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SMALL BUSINESS | Small Talk / Advice From Small Business
Experts

Where to Learn Computer Skills for Not Much

January 14, 1998|KAREN E. KLEIN | SPECIAL TO THE TIMES

Q: Are free workshops available where a business owner who is a non-computer-user can learn computer skills? I plan to acquire a computer for my business in the near future.

--G.K., Torrance

A: Free workshops are offered occasionally, but they are not always easy to find. The best places to consider are adult education classes or vocational schools, many of which give evening or weekend computer classes that are free or at least low-cost. Another place to look for a free or inexpensive workshop is at your local community college, library or at a business agency that receives state or federal funding, such as a Small Business Development Center.

Typically, computer classes will last several hours over a given Saturday or weekend. If the fee works out to about $20 an hour, it's a bargain. If you ask a professional to tutor you privately, the cost is likely to be in the $60 to $80 range.

I tell people who have never touched a computer to start by taking a basic course that teaches the Windows operating system, the first computer screen they are likely to have contact with. Once you are comfortable opening and closing files and interacting with the Windows desktop, you'd benefit from a class that teaches software applications that do word processing and spreadsheets.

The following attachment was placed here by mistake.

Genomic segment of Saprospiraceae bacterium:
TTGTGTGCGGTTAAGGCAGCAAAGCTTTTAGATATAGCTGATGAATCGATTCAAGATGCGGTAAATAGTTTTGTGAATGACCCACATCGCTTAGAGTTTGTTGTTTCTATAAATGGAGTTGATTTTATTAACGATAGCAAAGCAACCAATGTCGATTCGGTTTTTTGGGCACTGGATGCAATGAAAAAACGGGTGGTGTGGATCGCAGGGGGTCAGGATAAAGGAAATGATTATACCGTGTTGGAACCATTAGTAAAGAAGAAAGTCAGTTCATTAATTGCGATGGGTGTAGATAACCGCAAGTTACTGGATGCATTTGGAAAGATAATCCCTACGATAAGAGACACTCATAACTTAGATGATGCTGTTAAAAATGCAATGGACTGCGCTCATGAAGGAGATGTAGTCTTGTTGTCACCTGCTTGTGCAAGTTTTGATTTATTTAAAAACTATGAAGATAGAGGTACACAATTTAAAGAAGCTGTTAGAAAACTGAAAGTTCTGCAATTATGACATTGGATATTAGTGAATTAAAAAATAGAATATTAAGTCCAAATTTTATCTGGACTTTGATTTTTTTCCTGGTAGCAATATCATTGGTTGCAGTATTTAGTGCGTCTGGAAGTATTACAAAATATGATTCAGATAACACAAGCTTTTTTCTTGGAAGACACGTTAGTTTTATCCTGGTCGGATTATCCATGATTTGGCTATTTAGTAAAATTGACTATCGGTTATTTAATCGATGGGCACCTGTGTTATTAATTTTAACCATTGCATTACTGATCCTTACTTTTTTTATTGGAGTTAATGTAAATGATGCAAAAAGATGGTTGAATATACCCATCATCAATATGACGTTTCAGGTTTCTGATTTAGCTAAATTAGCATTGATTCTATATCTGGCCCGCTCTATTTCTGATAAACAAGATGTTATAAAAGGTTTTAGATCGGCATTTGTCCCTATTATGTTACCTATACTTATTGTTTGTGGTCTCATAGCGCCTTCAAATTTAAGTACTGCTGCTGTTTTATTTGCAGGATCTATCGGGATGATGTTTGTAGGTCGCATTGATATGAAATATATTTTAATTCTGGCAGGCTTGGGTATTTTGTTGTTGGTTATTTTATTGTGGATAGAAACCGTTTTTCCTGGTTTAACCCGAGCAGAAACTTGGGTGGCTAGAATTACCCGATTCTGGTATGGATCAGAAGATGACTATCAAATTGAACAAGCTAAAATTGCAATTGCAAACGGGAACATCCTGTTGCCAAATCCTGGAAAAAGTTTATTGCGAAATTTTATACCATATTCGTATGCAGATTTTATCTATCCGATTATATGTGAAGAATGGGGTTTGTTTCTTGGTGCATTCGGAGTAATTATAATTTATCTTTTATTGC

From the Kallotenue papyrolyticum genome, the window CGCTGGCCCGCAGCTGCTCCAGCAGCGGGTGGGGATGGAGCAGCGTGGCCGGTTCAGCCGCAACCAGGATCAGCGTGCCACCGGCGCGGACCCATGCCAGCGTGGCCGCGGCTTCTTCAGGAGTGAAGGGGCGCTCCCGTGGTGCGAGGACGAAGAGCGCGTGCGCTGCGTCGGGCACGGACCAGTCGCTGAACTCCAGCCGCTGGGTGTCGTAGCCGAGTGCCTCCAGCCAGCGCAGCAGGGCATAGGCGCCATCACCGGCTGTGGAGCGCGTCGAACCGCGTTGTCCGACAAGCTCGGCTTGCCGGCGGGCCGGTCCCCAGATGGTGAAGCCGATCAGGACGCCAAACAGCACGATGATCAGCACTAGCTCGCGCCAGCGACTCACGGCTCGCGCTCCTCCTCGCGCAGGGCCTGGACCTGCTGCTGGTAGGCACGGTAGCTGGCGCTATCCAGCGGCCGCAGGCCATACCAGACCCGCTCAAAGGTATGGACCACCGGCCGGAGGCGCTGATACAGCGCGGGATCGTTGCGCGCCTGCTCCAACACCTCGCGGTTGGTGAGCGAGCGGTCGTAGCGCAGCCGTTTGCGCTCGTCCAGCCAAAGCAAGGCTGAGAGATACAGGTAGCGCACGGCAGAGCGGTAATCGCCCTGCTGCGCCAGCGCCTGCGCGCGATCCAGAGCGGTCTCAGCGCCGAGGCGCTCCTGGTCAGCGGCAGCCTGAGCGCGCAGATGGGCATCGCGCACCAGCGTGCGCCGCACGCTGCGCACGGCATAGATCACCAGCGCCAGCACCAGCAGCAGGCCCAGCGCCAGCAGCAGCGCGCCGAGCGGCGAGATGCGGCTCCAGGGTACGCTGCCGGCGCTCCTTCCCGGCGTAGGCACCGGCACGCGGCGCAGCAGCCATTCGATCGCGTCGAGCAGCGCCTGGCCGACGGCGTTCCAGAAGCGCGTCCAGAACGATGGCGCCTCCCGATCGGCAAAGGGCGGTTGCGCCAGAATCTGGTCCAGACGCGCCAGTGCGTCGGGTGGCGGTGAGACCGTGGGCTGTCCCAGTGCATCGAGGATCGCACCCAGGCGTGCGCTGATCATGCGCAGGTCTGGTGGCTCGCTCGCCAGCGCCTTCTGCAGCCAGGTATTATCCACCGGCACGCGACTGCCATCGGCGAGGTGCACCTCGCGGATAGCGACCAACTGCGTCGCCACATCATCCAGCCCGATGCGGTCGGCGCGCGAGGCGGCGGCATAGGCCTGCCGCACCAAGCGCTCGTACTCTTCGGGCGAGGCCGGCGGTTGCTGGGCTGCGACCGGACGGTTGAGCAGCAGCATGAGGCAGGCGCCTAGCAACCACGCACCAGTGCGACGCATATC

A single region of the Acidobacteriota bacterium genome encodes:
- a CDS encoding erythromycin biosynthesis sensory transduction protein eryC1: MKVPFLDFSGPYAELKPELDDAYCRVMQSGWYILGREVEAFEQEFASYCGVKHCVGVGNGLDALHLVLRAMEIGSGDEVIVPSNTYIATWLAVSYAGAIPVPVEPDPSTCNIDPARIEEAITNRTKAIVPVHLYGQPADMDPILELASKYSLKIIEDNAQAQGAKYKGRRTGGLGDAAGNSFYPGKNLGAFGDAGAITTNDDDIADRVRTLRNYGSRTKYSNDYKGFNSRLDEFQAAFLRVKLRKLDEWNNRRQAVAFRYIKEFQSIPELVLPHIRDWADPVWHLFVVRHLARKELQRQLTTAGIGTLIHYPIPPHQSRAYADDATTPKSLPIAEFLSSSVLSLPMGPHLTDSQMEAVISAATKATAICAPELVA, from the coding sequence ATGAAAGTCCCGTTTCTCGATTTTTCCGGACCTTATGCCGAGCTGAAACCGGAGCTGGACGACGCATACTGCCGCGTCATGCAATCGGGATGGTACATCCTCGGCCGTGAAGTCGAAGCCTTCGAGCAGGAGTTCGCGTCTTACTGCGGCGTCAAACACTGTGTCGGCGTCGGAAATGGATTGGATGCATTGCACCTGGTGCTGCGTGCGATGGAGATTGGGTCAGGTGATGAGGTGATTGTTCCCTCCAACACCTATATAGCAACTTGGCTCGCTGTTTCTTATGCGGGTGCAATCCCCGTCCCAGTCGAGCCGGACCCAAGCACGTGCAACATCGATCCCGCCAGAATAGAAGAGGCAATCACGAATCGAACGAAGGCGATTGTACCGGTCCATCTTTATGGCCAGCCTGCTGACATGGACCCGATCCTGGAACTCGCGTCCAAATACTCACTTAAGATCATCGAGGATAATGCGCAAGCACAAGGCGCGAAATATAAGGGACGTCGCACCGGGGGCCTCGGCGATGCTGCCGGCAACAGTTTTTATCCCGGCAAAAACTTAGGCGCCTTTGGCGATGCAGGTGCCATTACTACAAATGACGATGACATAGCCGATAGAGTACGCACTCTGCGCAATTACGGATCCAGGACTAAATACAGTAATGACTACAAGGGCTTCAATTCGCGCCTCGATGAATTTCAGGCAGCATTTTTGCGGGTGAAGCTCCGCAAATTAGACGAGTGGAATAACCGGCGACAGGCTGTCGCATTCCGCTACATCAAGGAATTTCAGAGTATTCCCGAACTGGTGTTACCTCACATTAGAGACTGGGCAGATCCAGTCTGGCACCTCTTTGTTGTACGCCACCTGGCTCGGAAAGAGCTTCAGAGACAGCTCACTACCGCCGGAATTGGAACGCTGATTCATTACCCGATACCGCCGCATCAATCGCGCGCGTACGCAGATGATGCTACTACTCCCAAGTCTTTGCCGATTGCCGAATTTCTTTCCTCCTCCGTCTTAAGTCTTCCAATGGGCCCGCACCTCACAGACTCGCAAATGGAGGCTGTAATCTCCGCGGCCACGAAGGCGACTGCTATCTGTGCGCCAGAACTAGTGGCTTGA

The next priorities for business owners would be mastering bookkeeping software, personal information management software (which allows you to store things like business contacts, appointments and telephone numbers in your computer) and marketing software, which would enable them to create publicity and marketing materials, newsletters and mailing lists in-house.

Finally, all business owners should purchase and know how to use communications software that allows them to send e-mail and access the Internet.

--Constantino Pinon, business analyst and computer technology trainer, West Los Angeles County Minority Business Development Center

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If you have a question about how to start or operate a small business, please mail it to Karen E. Klein in care of the Business Section, Los Angeles Times, 1333 S. Mayflower Ave., Suite 100, Monrovia, CA 91016, or e-mail it to kklein6349@aol.com. Include your name, address and telephone number. This column is designed to answer questions of general interest. It should not be construed as legal advice.

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